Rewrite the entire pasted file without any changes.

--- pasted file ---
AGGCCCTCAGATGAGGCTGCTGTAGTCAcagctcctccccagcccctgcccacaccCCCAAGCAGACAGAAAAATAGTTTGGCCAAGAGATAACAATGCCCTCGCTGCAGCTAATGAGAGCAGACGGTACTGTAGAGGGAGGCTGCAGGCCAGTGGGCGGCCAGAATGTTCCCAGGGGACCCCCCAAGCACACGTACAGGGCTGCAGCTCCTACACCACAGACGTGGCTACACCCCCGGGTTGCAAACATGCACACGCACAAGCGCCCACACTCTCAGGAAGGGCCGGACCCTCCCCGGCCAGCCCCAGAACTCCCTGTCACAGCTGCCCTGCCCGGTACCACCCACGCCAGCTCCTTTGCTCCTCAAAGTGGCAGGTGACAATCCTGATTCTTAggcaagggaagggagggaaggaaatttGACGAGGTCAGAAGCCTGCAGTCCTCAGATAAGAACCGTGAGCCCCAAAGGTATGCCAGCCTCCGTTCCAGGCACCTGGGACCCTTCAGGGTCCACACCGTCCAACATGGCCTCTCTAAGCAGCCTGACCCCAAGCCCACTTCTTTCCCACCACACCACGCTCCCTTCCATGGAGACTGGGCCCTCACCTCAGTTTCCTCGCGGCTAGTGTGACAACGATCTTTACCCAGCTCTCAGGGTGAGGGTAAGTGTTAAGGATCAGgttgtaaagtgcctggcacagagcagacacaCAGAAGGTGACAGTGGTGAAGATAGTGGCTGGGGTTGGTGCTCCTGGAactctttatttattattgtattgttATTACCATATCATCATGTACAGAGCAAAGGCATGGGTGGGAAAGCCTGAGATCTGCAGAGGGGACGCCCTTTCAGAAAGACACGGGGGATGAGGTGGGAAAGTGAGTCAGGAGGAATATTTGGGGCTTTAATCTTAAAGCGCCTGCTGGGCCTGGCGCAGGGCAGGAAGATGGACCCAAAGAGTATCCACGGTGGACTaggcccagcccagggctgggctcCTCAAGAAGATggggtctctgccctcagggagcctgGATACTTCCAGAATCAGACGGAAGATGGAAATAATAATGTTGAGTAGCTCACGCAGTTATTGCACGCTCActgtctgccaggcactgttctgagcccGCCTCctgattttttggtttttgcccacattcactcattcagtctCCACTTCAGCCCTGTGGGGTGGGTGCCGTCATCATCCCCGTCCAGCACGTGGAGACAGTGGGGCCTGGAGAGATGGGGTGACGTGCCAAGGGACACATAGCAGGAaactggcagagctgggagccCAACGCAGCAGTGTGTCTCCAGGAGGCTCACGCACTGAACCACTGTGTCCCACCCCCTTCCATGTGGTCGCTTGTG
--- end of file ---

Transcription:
AGGCCCTCAGATGAGGCTGCTGTAGTCAcagctcctccccagcccctgcccacaccCCCAAGCAGACAGAAAAATAGTTTGGCCAAGAGATAACAATGCCCTCGCTGCAGCTAATGAGAGCAGACGGTACTGTAGAGGGAGGCTGCAGGCCAGTGGGCGGCCAGAATGTTCCCAGGGGACCCCCCAAGCACACGTACAGGGCTGCAGCTCCTACACCACAGACGTGGCTACACCCCCGGGTTGCAAACATGCACACGCACAAGCGCCCACACTCTCAGGAAGGGCCGGACCCTCCCCGGCCAGCCCCAGAACTCCCTGTCACAGCTGCCCTGCCCGGTACCACCCACGCCAGCTCCTTTGCTCCTCAAAGTGGCAGGTGACAATCCTGATTCTTAggcaagggaagggagggaaggaaatttGACGAGGTCAGAAGCCTGCAGTCCTCAGATAAGAACCGTGAGCCCCAAAGGTATGCCAGCCTCCGTTCCAGGCACCTGGGACCCTTCAGGGTCCACACCGTCCAACATGGCCTCTCTAAGCAGCCTGACCCCAAGCCCACTTCTTTCCCACCACACCACGCTCCCTTCCATGGAGACTGGGCCCTCACCTCAGTTTCCTCGCGGCTAGTGTGACAACGATCTTTACCCAGCTCTCAGGGTGAGGGTAAGTGTTAAGGATCAGgttgtaaagtgcctggcacagagcagacacaCAGAAGGTGACAGTGGTGAAGATAGTGGCTGGGGTTGGTGCTCCTGGAactctttatttattattgtattgttATTACCATATCATCATGTACAGAGCAAAGGCATGGGTGGGAAAGCCTGAGATCTGCAGAGGGGACGCCCTTTCAGAAAGACACGGGGGATGAGGTGGGAAAGTGAGTCAGGAGGAATATTTGGGGCTTTAATCTTAAAGCGCCTGCTGGGCCTGGCGCAGGGCAGGAAGATGGACCCAAAGAGTATCCACGGTGGACTaggcccagcccagggctgggctcCTCAAGAAGATggggtctctgccctcagggagcctgGATACTTCCAGAATCAGACGGAAGATGGAAATAATAATGTTGAGTAGCTCACGCAGTTATTGCACGCTCActgtctgccaggcactgttctgagcccGCCTCctgattttttggtttttgcccacattcactcattcagtctCCACTTCAGCCCTGTGGGGTGGGTGCCGTCATCATCCCCGTCCAGCACGTGGAGACAGTGGGGCCTGGAGAGATGGGGTGACGTGCCAAGGGACACATAGCAGGAaactggcagagctgggagccCAACGCAGCAGTGTGTCTCCAGGAGGCTCACGCACTGAACCACTGTGTCCCACCCCCTTCCATGTGGTCGCTTGTG